Everyone's Biggest Confusion:
How Should We See Other People?
From an Aesthetic Realism Public Seminar
by Miriam Weiss
In his lecture “Aesthetic Realism and People”: Eli Siegel wrote:
Every person who lives, whether in Greenpoint or Persia, gives us a chance of knowing ourselves better. …Aesthetic Realism says once you have a chance to know somebody close or far and you don’t take it, please try to see yourself clearly and profoundly as wrong.
I once saw people mainly in terms of how they were as to me—did they appreciate me and praise me enough, did they smile at me? The idea of really knowing a person, what he or she felt to themselves, never entered into it. I had no idea that my lack of desire to know people was a large reason I felt so unsure of myself and fearful.
I was definitely confused about people. On the one hand I told myself I liked people. After all I was polite and didn’t start fights with them. But outside of a few close friends, I saw most people as too different from me and generally not my type, and of course my type was the right type: quiet, thoughtful, smart. I would swing back and forth from envying girls who were popular and seemed at ease with others to thinking they were brash and phony and not as intelligent as I was. Often when I liked a boy, I felt it was crass to broadcast it, even to him. Even so, when he didn’t return my interest I was chagrined, and told myself “why bother?”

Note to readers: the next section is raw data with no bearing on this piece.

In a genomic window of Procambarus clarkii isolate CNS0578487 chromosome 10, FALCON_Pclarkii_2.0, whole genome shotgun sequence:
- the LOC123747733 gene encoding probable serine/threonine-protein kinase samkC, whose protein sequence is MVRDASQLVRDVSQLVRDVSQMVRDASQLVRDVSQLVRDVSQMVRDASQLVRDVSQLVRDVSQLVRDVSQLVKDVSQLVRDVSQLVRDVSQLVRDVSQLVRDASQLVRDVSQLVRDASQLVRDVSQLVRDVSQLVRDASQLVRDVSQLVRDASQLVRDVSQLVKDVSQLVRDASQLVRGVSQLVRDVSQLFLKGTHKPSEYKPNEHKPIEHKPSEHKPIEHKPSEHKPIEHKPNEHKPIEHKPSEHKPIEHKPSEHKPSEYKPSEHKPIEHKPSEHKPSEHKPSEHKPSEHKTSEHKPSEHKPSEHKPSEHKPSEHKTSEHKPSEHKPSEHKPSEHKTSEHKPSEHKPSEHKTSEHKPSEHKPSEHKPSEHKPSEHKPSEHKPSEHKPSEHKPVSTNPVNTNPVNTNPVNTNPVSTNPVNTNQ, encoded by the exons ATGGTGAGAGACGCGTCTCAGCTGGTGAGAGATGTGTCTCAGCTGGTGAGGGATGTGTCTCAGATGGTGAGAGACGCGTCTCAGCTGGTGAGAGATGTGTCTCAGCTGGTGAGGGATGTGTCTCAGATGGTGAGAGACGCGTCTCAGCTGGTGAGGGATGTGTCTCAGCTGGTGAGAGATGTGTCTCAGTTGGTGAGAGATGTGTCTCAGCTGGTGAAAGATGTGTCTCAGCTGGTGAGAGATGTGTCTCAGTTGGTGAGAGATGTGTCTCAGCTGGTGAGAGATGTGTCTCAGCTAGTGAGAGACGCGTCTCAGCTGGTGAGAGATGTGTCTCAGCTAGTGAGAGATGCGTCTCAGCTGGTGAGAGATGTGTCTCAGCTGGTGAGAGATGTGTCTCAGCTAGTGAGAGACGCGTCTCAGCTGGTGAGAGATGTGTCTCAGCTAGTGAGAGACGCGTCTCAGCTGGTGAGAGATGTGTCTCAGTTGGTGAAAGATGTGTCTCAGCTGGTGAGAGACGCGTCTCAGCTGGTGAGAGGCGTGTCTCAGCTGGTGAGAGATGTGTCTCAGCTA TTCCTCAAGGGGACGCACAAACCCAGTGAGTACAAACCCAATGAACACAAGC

At 12 I remember consciously deciding that it was better to daydream about having a boyfriend than being close to a real, flesh and blood person. I preferred a creation of my own who would praise me without question, and felt I’d come to a clever solution. In an issue of The Right Of titled “Does Our Thought Make Us Proud?” Class Chairman Ellen Reiss describes what I was doing when she writes:
There are many forms of contempt, but the underlying one is: we think about a person in love and daily life, mainly on the basis of whether he is a means of our comfort and importance: will he make much of us, do what we want, can we be superior to him, or through him?
When I had my first Aesthetic Realism consultation at the age of 18, I felt pretty clearly not a success in my relations with people. I was often embarrassed by what I called my shyness and lack of ease but I saw it as a hardship that had been foisted on me by an unfriendly universe--something I had to bear. I was studying Japanese over the summer at Middlebury College and told my consultants:
Right now there’s something bothering me at school. I don’t talk much unless I have something to say, and I can’t think of anything I want to say. That disturbs me because I want to practice my Japanese.
Cons: Do you think anything can give you knowledge that is important? Do you think it matters that you know people?
I began to learn that the way I saw people as interferences with my more high class interests was the chief reason I felt so nervous around them and felt I had nothing to say. A great confusion in my life changed as I learned that when we have unjust contempt for people, see ourselves as superior, we punish ourselves by feeling low and inferior.
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